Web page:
For the first time, ETH Zurich researchers have invented a system that allows them to capture fresh water 24 hours a day, seven days a week, with no energy input, even in direct sunlight.
The innovative gadget is simply made up of a specially coated glass pane that both reflects solar energy and vents its own heat into space through the atmosphere. As a result, it cools itself to as much as 15 degrees Celsius (59 degrees Fahrenheit) below the ambient temperature.
Water vapor from the air condenses on the underside of this pane. The process is similar to what may be seen on inadequately insulated windows in the winter.
The glass was covered with specially developed polymer and silver layers by the experts. Because of this particular coating technique, the glass emits infrared radiation at a precise wavelength window to the outside world, with no absorption by the environment or reflection back onto the pane.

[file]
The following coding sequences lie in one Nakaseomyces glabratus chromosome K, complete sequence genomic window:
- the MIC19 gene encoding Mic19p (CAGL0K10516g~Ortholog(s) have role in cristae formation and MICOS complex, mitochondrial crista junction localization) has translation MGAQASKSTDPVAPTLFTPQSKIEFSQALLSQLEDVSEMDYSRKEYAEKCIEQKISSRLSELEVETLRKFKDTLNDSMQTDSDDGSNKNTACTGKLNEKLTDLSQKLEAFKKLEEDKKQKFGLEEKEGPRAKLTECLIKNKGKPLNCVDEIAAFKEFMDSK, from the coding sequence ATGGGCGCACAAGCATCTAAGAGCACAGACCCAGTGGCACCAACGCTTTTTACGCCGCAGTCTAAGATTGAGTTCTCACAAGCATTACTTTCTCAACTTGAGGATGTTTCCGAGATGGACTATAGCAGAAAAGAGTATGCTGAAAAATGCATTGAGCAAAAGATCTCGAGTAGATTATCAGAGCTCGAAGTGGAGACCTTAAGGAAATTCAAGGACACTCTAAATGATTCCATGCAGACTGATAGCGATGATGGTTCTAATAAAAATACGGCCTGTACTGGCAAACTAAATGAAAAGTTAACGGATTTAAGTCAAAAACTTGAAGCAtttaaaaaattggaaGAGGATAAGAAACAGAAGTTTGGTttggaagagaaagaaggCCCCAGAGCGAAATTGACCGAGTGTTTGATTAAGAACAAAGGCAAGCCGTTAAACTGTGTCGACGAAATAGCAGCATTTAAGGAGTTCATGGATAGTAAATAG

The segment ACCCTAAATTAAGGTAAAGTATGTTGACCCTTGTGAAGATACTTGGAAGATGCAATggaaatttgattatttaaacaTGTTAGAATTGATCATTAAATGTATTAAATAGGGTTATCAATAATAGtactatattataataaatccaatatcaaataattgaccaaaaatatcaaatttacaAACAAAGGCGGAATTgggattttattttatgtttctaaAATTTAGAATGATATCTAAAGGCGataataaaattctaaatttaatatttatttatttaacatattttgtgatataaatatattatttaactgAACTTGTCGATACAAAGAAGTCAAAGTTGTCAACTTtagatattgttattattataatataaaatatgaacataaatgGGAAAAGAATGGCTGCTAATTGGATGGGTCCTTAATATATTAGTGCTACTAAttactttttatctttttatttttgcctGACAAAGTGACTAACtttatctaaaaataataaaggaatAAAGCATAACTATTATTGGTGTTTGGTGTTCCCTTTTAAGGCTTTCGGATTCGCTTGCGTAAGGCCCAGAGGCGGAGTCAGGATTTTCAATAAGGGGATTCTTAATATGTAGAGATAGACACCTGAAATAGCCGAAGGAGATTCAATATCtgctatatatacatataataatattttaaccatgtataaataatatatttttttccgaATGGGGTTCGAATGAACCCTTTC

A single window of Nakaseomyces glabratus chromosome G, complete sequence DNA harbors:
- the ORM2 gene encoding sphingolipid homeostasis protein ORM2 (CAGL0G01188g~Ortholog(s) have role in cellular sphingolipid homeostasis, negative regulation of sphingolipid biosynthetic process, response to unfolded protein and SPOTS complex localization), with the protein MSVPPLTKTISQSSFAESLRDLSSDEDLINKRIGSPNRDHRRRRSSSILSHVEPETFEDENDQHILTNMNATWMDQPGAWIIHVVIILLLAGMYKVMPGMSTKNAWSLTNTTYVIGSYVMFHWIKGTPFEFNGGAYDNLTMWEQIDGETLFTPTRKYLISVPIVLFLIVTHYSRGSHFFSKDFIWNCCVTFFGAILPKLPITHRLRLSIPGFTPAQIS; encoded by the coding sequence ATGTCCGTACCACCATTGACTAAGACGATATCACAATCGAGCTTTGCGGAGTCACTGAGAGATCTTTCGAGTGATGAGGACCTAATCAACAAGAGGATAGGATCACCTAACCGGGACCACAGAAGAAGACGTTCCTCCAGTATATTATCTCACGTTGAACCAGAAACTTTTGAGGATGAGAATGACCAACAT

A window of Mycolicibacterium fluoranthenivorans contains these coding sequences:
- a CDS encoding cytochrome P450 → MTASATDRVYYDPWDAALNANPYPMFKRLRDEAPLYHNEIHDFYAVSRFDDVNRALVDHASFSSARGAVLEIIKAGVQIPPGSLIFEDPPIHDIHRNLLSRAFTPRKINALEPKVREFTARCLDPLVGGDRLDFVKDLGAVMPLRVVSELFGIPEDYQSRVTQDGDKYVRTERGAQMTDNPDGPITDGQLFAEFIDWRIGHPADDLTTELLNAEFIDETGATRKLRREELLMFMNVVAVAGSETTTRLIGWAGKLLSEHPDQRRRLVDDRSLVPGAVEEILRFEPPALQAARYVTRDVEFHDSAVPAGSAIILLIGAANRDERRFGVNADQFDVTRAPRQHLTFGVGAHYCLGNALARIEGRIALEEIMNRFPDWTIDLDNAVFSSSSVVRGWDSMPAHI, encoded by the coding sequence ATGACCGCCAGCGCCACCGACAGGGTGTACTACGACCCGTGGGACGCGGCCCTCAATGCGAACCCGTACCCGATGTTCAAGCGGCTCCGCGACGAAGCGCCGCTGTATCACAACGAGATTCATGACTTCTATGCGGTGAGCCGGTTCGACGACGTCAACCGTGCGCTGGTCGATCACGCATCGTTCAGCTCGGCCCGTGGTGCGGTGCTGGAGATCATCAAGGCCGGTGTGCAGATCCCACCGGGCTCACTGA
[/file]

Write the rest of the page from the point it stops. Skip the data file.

A new cone-shaped radiation shield is another important component of the device. It considerably deflects heat radiation from the environment and covers the glass from incoming solar radiation, letting the device to release the aforementioned heat outward and thus totally passively self-cool.
The researchers’ objective was to create a solution for water-stressed countries, particularly developing and growing economies. They believe that now is the time for other scientists to further improve this technique or combine it with other technologies, such as water desalination, to boost its production.
Unlike other technologies, this one can function without any additional energy, which is a significant benefit.
Reference- Science Advances, Popular Science, Futurism, ETH Zurich Research